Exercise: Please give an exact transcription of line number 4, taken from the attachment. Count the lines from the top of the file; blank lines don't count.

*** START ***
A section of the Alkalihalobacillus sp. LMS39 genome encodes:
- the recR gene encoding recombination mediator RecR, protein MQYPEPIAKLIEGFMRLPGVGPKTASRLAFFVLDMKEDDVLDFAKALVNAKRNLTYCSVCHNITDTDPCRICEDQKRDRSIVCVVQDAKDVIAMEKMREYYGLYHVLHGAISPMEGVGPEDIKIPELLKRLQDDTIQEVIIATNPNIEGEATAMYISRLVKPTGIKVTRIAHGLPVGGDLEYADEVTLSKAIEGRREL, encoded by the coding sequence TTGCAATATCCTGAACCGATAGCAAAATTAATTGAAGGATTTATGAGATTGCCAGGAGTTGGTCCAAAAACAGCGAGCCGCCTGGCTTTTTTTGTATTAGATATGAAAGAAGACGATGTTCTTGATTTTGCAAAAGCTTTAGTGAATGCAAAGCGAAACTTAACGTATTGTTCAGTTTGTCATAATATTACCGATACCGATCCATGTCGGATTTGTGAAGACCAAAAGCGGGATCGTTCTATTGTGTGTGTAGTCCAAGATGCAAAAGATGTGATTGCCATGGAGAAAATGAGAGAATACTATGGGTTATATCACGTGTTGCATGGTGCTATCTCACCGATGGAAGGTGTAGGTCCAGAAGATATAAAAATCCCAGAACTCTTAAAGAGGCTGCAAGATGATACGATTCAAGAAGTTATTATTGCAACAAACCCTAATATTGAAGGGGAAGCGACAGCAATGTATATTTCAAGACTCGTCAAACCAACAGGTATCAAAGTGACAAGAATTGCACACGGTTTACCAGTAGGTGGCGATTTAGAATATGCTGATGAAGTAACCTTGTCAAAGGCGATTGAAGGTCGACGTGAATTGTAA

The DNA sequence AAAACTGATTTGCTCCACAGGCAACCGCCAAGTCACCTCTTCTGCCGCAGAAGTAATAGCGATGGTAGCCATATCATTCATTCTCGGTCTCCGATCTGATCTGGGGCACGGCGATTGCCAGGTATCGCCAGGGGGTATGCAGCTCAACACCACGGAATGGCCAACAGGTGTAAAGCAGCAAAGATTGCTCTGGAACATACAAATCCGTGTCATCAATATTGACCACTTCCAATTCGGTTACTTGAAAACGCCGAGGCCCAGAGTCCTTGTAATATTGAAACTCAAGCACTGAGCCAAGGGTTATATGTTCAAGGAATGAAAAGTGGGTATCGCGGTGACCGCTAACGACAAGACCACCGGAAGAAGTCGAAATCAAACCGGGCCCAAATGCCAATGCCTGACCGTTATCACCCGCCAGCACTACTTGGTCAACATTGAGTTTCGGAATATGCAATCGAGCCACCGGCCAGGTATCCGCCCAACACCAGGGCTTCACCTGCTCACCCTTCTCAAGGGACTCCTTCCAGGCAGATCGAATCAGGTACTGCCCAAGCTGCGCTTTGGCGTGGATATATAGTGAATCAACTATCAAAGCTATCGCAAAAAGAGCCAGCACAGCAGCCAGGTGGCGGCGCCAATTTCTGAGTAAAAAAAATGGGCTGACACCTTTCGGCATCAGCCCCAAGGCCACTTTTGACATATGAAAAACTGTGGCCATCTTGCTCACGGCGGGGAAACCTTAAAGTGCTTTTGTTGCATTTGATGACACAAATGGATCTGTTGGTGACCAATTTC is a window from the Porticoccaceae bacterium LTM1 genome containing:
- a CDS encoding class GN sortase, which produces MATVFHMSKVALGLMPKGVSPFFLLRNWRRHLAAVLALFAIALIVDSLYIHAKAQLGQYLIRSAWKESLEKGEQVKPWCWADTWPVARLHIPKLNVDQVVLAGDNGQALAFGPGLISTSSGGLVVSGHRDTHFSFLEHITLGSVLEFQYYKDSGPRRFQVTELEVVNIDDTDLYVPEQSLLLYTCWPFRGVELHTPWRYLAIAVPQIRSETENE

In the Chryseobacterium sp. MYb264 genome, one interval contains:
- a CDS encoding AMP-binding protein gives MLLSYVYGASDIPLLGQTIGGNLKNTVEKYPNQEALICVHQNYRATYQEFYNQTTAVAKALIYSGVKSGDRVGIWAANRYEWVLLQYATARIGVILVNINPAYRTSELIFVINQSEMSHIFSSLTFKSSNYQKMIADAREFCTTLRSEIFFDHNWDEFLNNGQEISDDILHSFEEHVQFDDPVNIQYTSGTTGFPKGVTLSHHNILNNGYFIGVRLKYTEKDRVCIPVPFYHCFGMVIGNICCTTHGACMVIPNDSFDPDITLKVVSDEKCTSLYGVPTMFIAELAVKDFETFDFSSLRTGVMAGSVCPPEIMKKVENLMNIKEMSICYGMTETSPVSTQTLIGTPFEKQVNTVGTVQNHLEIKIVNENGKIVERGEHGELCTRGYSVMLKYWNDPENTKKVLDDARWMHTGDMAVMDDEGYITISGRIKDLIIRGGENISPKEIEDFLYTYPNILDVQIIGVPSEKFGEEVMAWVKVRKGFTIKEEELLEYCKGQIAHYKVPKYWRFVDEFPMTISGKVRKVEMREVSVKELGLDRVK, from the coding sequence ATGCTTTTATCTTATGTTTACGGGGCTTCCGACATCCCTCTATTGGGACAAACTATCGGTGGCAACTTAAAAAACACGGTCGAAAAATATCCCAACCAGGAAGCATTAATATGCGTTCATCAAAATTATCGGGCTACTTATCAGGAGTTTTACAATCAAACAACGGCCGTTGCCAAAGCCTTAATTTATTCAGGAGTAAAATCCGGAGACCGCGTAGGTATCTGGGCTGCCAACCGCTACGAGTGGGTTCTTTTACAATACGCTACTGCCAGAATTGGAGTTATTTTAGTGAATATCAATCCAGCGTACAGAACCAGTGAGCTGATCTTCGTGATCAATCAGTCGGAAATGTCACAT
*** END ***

- a CDS encoding class GN sortase, which produces MATVFHMSKVALGLMPKGVSPFFLLRNWRRHLAAVLALFAIALIVDSLYIHAKAQLGQYLIRSAWKESLEKGEQVKPWCWADTWPVARLHIPKLNVDQVVLAGDNGQALAFGPGLISTSSGGLVVSGHRDTHFSFLEHITLGSVLEFQYYKDSGPRRFQVTELEVVNIDDTDLYVPEQSLLLYTCWPFRGVELHTPWRYLAIAVPQIRSETENE